Tattoos – The rise and rise of the body image crisis

Tattoos – The rise and rise of the body image crisis

Tattoos – The rise and rise of the body image crisis

Take a walk around the city block or regional shopping centre today and it is not hard to notice the rising trend in tattoos. It is a trend that has crept up on us without being as much as questioned by the general media – at least until recently.

Once upon a time, tattoos were the domain of bikies, rebels and jailbirds. To get a tattoo marked you as someone who was synonymous with anti-social attitudes, rebellion and crime.

No longer is this the case

Tattoos have become mainstream. They are now aired in full display by celebrities, actors, upper class businessmen, and high-level sportsmen – there are no longer any social boundaries.

Tattoo parlours, once harboured amongst the seedy back streets, are now popping up next to cafes and dress shops, in upmarket precincts, next to ice-cream shops – as though to make a bold and clear statement as to how normal and accepted they have become.

  • The increasing popularity of tattoos in mainstream society is now accentuated by the rising trend of 'the sleeve'. Not content with the traditional 'badge' on the wrist or forearm, more men are resorting to getting the whole arm tattooed.
  • Sensitive areas of skin are seemingly also becoming more popular. No longer content to mark the harder areas of the body, men seem to be going for the insides of biceps, underarms, and sides of the upper torso – areas much more sensitive to pain.

So what is driving this trend?

What has the tattoo come to represent to men, and how has it become part of mainstream society?

Is it possible that the rise in popularity of tattoos is indicative of a growing undercurrent of discontent with the way people, and men in particular, view themselves and their own bodies?

Invariably tattoos are tied in with body image

But what body image are we trying to portray here, and is it a representation of who we truly are inside?

In previous generations, tattoos were synonymous with showing how tough or rebellious a man was. They were a statement of a man who was living on the fringes of society, a mark of toughness, individuality – part of an image designed to keep people at arm’s length.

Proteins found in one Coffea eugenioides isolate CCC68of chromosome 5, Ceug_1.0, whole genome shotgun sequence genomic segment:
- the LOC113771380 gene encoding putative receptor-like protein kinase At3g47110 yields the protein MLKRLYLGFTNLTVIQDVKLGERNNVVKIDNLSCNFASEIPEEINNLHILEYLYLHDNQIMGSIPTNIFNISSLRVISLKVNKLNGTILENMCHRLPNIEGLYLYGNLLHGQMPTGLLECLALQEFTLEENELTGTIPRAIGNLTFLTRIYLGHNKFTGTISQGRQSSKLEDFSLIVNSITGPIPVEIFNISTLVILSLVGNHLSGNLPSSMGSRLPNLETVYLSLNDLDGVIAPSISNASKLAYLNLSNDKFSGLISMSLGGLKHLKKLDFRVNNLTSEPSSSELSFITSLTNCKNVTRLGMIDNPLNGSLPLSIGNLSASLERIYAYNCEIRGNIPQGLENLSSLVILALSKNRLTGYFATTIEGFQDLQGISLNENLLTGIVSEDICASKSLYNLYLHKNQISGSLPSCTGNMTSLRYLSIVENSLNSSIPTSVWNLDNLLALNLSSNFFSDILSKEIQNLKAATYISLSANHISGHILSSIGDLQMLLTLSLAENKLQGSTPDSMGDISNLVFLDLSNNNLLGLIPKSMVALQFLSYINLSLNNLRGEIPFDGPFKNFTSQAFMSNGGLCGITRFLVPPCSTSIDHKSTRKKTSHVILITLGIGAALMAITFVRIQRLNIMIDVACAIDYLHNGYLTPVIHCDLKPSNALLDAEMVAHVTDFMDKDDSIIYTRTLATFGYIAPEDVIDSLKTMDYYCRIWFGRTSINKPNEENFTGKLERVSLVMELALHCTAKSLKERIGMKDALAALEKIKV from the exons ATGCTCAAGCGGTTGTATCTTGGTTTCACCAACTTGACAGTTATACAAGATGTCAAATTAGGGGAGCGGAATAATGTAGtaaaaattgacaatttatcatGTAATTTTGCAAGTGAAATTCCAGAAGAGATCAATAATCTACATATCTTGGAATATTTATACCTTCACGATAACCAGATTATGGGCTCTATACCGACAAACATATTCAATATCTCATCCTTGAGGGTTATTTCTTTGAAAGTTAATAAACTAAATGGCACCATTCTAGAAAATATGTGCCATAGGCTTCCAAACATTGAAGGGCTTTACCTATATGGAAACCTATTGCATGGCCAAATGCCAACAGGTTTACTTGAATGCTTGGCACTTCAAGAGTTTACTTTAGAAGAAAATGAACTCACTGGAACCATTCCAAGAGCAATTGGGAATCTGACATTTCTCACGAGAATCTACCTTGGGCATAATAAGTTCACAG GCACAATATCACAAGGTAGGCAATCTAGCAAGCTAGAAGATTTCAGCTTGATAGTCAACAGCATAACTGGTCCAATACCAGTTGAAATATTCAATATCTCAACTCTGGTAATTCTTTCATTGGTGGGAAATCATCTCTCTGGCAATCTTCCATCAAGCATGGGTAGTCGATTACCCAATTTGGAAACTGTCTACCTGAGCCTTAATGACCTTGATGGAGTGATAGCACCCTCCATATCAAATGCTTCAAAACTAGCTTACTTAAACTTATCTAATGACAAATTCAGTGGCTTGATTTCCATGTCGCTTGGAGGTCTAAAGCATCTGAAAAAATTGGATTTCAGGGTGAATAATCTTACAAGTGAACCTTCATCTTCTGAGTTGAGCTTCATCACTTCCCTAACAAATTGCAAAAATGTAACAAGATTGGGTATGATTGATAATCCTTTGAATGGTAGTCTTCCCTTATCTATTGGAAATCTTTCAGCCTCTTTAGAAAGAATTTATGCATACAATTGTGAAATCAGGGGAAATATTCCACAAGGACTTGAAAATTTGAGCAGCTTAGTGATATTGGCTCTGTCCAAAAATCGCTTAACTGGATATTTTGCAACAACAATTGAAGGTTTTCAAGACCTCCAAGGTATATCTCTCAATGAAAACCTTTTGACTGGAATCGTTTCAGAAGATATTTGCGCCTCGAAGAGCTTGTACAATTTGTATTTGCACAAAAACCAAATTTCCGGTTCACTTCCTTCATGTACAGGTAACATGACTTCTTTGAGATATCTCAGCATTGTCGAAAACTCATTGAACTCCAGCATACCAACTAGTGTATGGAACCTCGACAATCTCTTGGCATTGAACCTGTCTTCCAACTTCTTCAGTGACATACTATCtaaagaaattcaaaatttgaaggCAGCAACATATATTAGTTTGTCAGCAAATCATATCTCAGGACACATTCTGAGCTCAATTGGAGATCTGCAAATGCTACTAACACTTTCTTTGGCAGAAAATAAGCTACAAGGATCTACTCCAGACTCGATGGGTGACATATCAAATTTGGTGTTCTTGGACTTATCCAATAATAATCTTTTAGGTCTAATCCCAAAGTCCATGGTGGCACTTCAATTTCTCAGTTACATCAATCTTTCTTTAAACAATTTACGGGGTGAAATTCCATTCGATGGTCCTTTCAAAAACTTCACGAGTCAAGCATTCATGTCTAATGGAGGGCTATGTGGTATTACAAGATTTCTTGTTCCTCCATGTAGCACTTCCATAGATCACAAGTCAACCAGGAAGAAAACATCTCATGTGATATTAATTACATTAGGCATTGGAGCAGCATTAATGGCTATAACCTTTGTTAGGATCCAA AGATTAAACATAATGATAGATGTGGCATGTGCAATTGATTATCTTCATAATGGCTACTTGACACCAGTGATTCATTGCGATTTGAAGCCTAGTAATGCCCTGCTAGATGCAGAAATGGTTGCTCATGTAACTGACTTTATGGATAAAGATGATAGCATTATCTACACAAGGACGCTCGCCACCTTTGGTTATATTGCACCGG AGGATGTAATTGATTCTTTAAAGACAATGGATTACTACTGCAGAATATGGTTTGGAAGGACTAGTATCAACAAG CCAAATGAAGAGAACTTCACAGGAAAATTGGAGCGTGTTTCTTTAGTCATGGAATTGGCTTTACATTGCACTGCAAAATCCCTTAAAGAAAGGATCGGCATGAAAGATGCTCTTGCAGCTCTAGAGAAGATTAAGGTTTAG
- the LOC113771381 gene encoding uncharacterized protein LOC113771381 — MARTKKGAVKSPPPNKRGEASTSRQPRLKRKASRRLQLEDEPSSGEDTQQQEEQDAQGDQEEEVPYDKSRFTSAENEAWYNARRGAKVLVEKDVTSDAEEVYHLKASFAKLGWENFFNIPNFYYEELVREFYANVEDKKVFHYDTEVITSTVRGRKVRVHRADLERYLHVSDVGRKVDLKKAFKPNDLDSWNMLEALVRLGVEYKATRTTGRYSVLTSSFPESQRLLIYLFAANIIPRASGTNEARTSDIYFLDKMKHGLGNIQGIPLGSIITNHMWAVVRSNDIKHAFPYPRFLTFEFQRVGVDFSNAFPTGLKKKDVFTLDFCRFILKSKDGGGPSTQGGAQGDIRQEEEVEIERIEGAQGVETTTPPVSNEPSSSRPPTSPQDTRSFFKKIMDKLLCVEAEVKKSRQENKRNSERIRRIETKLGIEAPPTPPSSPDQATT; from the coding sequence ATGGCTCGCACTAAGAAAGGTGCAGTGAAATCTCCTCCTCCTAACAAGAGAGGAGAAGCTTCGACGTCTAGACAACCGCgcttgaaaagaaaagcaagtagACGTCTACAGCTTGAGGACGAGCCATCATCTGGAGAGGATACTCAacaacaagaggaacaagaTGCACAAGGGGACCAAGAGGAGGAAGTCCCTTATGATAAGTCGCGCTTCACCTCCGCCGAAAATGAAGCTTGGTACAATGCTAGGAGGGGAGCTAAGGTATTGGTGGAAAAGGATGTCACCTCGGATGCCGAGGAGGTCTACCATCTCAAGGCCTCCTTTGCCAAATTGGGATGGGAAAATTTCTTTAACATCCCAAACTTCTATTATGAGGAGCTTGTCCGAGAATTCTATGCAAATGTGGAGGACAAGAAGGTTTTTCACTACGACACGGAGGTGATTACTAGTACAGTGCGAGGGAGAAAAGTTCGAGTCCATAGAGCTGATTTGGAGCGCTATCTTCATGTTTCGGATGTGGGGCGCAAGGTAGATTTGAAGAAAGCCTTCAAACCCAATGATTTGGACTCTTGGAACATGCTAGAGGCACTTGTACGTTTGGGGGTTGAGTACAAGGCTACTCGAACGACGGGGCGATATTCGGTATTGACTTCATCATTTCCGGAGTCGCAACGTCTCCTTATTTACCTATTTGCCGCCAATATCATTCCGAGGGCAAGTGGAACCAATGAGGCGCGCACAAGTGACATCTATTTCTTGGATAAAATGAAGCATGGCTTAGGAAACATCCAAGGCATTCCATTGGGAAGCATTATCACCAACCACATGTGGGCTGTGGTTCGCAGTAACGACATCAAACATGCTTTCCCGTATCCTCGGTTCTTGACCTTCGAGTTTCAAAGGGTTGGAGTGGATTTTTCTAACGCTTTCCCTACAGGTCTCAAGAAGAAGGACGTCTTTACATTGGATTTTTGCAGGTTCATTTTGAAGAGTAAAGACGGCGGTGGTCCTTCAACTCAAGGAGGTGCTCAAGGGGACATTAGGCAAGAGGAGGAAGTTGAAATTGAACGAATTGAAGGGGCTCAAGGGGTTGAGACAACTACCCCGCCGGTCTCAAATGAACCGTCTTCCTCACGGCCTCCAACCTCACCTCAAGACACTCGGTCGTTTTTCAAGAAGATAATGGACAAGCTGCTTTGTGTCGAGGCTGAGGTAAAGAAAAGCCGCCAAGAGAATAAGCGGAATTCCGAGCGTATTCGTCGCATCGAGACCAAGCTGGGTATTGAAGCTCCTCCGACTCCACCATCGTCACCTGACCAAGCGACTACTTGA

Whilst this is still true, the statement that a tattoo makes about someone is expanding, and in some ways becoming more sinister. A quick walk through the main thoroughfares of the Gold Coast (Australia), and it is obvious that tattoos are perversely becoming synonymous with health, fitness and muscles. They adorn our sporting heroes. Even 'clean' sporting role models such as Olympic swimmers are now getting permanent markings etched upon their skin. Watch any Hollywood action movie now and the muscle bound action hero nearly always displays at least a few strategically placed tattoos to accentuate his physique.

Yes, tattooing is changing its image. It is now so mainstream it seems to be considered little more than another fashion accessory.

Yet is there a risk here that as a society we are in danger of belittling something that needs much more consideration than that given to buying a nice watch?

For starters, there are many medical and other reasons to consider before getting a tattoo:

  • getting a tattoo is an extremely painful process
  • tattoo ink is a toxin, and in some cases has been shown to be potentially carcinogenic
  • a tattoo is permanent, and can only be removed with multiple sessions involving expensive laser surgery, which is often more painful than the original tattoo
  • a tattoo often becomes a permanent emotional reminder of who you thought you were at the time – a marker that cannot be removed even when you may have moved on as you get older.

And the deeper questions that often go begging are:

  • Why do we need a tattoo to adorn our body in the first place?
  • Why are we not enough as we are?
  • Why is our body not beautiful enough the way it is?
  • If it is really a case of individual expression, whose individuality and art are we expressing – ours, or the artist's?
  • Are we really making a statement about who we are, or are we actually in truth little more than a walking billboard for someone else’s art?

Maybe these questions seem a little strong, and a little confronting, but then so is the decision to get a tattoo, and such a life changing decision deserves the utmost consideration. Surely as the precious human beings we truly are, we are worthy of at least taking the time and care to consider the long term ramifications of marking our body in such a way?

We live in a society that seems largely apathetic to the rise in the popularity of tattoos. It is a trend that seems to have arisen with little public discussion as to what is pushing this trend.

Perhaps it is time that as people and as a society we stopped to ask such questions – and in doing so at least open up the conversation.

  • By Adam Warburton, Builder

    I am a builder and a husband. I do not profess to live a life of extremes, but subscribe to the virtue of simplicity, dealing with all the same daily challenges most of us face. I love my wife... my job, my family…oh, and the world.

  • Photography: Clayton Lloyd